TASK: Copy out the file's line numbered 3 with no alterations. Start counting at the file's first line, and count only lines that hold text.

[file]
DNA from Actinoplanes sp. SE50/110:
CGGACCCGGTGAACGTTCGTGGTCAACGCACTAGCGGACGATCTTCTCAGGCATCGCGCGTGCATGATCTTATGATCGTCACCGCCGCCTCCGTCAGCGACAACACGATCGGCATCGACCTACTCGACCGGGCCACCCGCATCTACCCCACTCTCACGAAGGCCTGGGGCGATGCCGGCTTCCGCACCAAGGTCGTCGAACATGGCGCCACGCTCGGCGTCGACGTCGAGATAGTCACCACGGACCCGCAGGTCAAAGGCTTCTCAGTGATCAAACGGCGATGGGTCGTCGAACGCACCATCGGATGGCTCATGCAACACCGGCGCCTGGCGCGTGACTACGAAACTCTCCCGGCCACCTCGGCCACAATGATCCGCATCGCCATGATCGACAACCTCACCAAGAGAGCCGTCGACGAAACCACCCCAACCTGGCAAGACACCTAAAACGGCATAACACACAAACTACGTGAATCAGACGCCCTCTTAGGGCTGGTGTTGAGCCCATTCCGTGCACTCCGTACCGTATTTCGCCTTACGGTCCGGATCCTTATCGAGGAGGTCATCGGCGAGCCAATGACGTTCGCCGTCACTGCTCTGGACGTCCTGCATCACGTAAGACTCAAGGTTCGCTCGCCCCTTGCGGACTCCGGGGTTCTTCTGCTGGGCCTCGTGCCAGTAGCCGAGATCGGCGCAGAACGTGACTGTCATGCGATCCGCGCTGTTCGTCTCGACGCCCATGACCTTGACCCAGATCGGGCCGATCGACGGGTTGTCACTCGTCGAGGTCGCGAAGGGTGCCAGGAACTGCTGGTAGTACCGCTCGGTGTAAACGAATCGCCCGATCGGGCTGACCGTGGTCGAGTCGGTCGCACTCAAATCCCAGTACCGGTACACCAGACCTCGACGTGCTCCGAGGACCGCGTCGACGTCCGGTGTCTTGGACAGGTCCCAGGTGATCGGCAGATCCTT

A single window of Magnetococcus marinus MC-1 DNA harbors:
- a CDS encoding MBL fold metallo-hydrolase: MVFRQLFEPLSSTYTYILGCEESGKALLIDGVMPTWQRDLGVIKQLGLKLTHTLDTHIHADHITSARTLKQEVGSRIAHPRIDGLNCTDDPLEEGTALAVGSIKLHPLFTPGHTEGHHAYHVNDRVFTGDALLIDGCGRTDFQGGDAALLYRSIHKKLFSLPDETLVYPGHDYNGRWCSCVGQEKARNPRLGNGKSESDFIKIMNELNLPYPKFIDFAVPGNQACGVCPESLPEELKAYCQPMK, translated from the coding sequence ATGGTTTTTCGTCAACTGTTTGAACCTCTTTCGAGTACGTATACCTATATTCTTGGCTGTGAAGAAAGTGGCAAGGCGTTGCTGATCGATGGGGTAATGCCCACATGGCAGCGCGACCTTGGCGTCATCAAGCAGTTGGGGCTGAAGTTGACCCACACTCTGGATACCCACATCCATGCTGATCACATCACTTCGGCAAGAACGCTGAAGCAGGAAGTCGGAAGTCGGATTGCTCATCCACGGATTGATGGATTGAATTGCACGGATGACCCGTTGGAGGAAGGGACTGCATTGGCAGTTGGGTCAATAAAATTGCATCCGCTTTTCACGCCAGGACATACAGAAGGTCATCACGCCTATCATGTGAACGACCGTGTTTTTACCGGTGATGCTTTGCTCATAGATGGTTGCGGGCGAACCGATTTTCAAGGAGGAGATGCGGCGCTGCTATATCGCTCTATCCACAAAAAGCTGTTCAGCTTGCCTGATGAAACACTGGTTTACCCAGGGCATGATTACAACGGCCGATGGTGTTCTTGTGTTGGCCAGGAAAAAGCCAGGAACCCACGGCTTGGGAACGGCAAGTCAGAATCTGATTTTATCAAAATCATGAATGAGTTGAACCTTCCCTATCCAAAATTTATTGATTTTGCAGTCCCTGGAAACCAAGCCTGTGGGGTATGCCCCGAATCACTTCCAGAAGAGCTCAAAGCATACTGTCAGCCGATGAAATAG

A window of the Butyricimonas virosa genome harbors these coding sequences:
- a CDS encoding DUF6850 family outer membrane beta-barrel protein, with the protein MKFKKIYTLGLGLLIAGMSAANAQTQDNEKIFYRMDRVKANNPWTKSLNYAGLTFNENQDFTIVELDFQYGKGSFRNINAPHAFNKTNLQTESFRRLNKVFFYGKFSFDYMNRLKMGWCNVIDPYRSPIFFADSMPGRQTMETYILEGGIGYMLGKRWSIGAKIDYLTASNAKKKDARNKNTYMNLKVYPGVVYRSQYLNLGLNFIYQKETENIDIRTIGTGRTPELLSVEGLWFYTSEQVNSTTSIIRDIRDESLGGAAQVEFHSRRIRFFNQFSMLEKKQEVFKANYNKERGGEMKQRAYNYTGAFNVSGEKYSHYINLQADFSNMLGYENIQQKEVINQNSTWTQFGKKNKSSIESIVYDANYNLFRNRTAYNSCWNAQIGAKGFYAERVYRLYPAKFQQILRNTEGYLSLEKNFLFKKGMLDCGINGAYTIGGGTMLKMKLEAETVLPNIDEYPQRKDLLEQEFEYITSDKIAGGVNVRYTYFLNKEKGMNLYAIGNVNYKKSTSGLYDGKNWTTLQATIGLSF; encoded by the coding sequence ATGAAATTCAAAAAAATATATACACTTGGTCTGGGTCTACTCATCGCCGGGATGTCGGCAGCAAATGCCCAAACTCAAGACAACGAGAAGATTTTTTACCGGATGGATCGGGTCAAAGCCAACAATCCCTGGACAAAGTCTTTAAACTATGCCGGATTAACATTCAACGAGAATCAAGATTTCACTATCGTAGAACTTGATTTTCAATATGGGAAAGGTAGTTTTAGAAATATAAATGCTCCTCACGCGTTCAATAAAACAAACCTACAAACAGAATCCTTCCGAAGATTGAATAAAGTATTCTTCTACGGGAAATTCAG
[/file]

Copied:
A single window of Magnetococcus marinus MC-1 DNA harbors: